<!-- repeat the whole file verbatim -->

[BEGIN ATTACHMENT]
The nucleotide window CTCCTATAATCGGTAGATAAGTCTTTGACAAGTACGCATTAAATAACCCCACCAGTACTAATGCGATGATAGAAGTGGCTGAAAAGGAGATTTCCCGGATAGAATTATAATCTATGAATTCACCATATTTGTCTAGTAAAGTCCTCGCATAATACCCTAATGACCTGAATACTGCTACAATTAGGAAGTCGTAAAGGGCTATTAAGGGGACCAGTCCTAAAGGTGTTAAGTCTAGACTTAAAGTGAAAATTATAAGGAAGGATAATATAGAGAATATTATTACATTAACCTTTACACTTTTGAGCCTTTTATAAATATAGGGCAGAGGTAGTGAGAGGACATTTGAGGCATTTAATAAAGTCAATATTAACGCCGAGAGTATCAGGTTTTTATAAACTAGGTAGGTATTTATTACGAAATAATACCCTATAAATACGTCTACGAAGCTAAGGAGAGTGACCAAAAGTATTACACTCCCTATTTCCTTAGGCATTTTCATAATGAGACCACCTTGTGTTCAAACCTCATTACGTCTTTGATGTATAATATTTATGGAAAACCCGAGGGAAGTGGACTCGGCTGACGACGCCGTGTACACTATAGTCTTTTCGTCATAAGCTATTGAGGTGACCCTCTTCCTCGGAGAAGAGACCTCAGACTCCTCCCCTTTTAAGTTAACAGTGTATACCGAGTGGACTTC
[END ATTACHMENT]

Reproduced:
The nucleotide window CTCCTATAATCGGTAGATAAGTCTTTGACAAGTACGCATTAAATAACCCCACCAGTACTAATGCGATGATAGAAGTGGCTGAAAAGGAGATTTCCCGGATAGAATTATAATCTATGAATTCACCATATTTGTCTAGTAAAGTCCTCGCATAATACCCTAATGACCTGAATACTGCTACAATTAGGAAGTCGTAAAGGGCTATTAAGGGGACCAGTCCTAAAGGTGTTAAGTCTAGACTTAAAGTGAAAATTATAAGGAAGGATAATATAGAGAATATTATTACATTAACCTTTACACTTTTGAGCCTTTTATAAATATAGGGCAGAGGTAGTGAGAGGACATTTGAGGCATTTAATAAAGTCAATATTAACGCCGAGAGTATCAGGTTTTTATAAACTAGGTAGGTATTTATTACGAAATAATACCCTATAAATACGTCTACGAAGCTAAGGAGAGTGACCAAAAGTATTACACTCCCTATTTCCTTAGGCATTTTCATAATGAGACCACCTTGTGTTCAAACCTCATTACGTCTTTGATGTATAATATTTATGGAAAACCCGAGGGAAGTGGACTCGGCTGACGACGCCGTGTACACTATAGTCTTTTCGTCATAAGCTATTGAGGTGACCCTCTTCCTCGGAGAAGAGACCTCAGACTCCTCCCCTTTTAAGTTAACAGTGTATACCGAGTGGACTTC